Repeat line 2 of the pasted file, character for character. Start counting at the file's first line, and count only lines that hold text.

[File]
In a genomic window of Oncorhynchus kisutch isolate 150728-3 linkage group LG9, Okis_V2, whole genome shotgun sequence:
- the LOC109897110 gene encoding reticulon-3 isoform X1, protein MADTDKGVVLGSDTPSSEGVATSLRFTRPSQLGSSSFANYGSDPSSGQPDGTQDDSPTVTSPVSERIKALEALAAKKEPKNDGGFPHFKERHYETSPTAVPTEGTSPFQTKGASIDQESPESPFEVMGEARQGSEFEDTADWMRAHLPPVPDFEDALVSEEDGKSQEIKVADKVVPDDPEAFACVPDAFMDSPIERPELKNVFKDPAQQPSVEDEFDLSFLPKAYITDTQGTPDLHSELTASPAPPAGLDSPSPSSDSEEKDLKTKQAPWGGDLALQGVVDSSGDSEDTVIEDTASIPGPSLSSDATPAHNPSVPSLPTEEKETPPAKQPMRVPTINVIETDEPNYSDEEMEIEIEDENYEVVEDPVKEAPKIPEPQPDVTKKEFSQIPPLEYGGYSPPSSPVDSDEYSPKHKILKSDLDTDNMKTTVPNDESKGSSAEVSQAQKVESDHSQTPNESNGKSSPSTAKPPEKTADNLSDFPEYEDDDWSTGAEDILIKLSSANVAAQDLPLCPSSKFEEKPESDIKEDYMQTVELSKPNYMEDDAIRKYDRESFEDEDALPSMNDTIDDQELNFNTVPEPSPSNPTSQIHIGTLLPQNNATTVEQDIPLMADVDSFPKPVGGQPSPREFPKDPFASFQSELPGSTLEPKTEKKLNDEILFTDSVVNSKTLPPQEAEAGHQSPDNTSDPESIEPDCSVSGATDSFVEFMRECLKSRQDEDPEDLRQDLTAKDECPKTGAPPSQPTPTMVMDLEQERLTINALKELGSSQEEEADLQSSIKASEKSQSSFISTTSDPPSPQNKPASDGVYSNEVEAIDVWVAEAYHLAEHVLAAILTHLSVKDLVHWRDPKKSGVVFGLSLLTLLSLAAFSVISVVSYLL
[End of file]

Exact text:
- the LOC109897110 gene encoding reticulon-3 isoform X1, protein MADTDKGVVLGSDTPSSEGVATSLRFTRPSQLGSSSFANYGSDPSSGQPDGTQDDSPTVTSPVSERIKALEALAAKKEPKNDGGFPHFKERHYETSPTAVPTEGTSPFQTKGASIDQESPESPFEVMGEARQGSEFEDTADWMRAHLPPVPDFEDALVSEEDGKSQEIKVADKVVPDDPEAFACVPDAFMDSPIERPELKNVFKDPAQQPSVEDEFDLSFLPKAYITDTQGTPDLHSELTASPAPPAGLDSPSPSSDSEEKDLKTKQAPWGGDLALQGVVDSSGDSEDTVIEDTASIPGPSLSSDATPAHNPSVPSLPTEEKETPPAKQPMRVPTINVIETDEPNYSDEEMEIEIEDENYEVVEDPVKEAPKIPEPQPDVTKKEFSQIPPLEYGGYSPPSSPVDSDEYSPKHKILKSDLDTDNMKTTVPNDESKGSSAEVSQAQKVESDHSQTPNESNGKSSPSTAKPPEKTADNLSDFPEYEDDDWSTGAEDILIKLSSANVAAQDLPLCPSSKFEEKPESDIKEDYMQTVELSKPNYMEDDAIRKYDRESFEDEDALPSMNDTIDDQELNFNTVPEPSPSNPTSQIHIGTLLPQNNATTVEQDIPLMADVDSFPKPVGGQPSPREFPKDPFASFQSELPGSTLEPKTEKKLNDEILFTDSVVNSKTLPPQEAEAGHQSPDNTSDPESIEPDCSVSGATDSFVEFMRECLKSRQDEDPEDLRQDLTAKDECPKTGAPPSQPTPTMVMDLEQERLTINALKELGSSQEEEADLQSSIKASEKSQSSFISTTSDPPSPQNKPASDGVYSNEVEAIDVWVAEAYHLAEHVLAAILTHLSVKDLVHWRDPKKSGVVFGLSLLTLLSLAAFSVISVVSYLL